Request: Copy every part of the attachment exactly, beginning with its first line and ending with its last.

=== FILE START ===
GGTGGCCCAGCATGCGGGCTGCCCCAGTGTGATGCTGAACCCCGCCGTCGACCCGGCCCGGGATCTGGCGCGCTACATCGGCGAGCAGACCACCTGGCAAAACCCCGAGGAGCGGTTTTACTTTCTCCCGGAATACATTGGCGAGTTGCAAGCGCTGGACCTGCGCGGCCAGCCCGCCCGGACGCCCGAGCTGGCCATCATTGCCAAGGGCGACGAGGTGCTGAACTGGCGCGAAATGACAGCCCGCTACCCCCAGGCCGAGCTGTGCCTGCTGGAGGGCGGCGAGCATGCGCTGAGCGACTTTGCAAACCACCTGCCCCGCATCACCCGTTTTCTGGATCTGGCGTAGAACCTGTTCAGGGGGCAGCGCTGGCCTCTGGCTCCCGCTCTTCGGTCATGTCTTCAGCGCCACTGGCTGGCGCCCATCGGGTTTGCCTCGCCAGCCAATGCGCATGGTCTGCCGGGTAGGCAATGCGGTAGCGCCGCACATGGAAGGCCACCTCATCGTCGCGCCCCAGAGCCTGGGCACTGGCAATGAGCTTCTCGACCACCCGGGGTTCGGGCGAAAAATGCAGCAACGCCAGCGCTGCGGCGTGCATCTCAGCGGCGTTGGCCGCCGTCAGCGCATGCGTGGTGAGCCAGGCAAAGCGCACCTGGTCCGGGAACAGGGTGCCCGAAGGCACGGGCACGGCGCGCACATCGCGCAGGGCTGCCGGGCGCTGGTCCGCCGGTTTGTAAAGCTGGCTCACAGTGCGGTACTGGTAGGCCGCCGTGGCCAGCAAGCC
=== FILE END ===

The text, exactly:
GGTGGCCCAGCATGCGGGCTGCCCCAGTGTGATGCTGAACCCCGCCGTCGACCCGGCCCGGGATCTGGCGCGCTACATCGGCGAGCAGACCACCTGGCAAAACCCCGAGGAGCGGTTTTACTTTCTCCCGGAATACATTGGCGAGTTGCAAGCGCTGGACCTGCGCGGCCAGCCCGCCCGGACGCCCGAGCTGGCCATCATTGCCAAGGGCGACGAGGTGCTGAACTGGCGCGAAATGACAGCCCGCTACCCCCAGGCCGAGCTGTGCCTGCTGGAGGGCGGCGAGCATGCGCTGAGCGACTTTGCAAACCACCTGCCCCGCATCACCCGTTTTCTGGATCTGGCGTAGAACCTGTTCAGGGGGCAGCGCTGGCCTCTGGCTCCCGCTCTTCGGTCATGTCTTCAGCGCCACTGGCTGGCGCCCATCGGGTTTGCCTCGCCAGCCAATGCGCATGGTCTGCCGGGTAGGCAATGCGGTAGCGCCGCACATGGAAGGCCACCTCATCGTCGCGCCCCAGAGCCTGGGCACTGGCAATGAGCTTCTCGACCACCCGGGGTTCGGGCGAAAAATGCAGCAACGCCAGCGCTGCGGCGTGCATCTCAGCGGCGTTGGCCGCCGTCAGCGCATGCGTGGTGAGCCAGGCAAAGCGCACCTGGTCCGGGAACAGGGTGCCCGAAGGCACGGGCACGGCGCGCACATCGCGCAGGGCTGCCGGGCGCTGGTCCGCCGGTTTGTAAAGCTGGCTCACAGTGCGGTACTGGTAGGCCGCCGTGGCCAGCAAGCC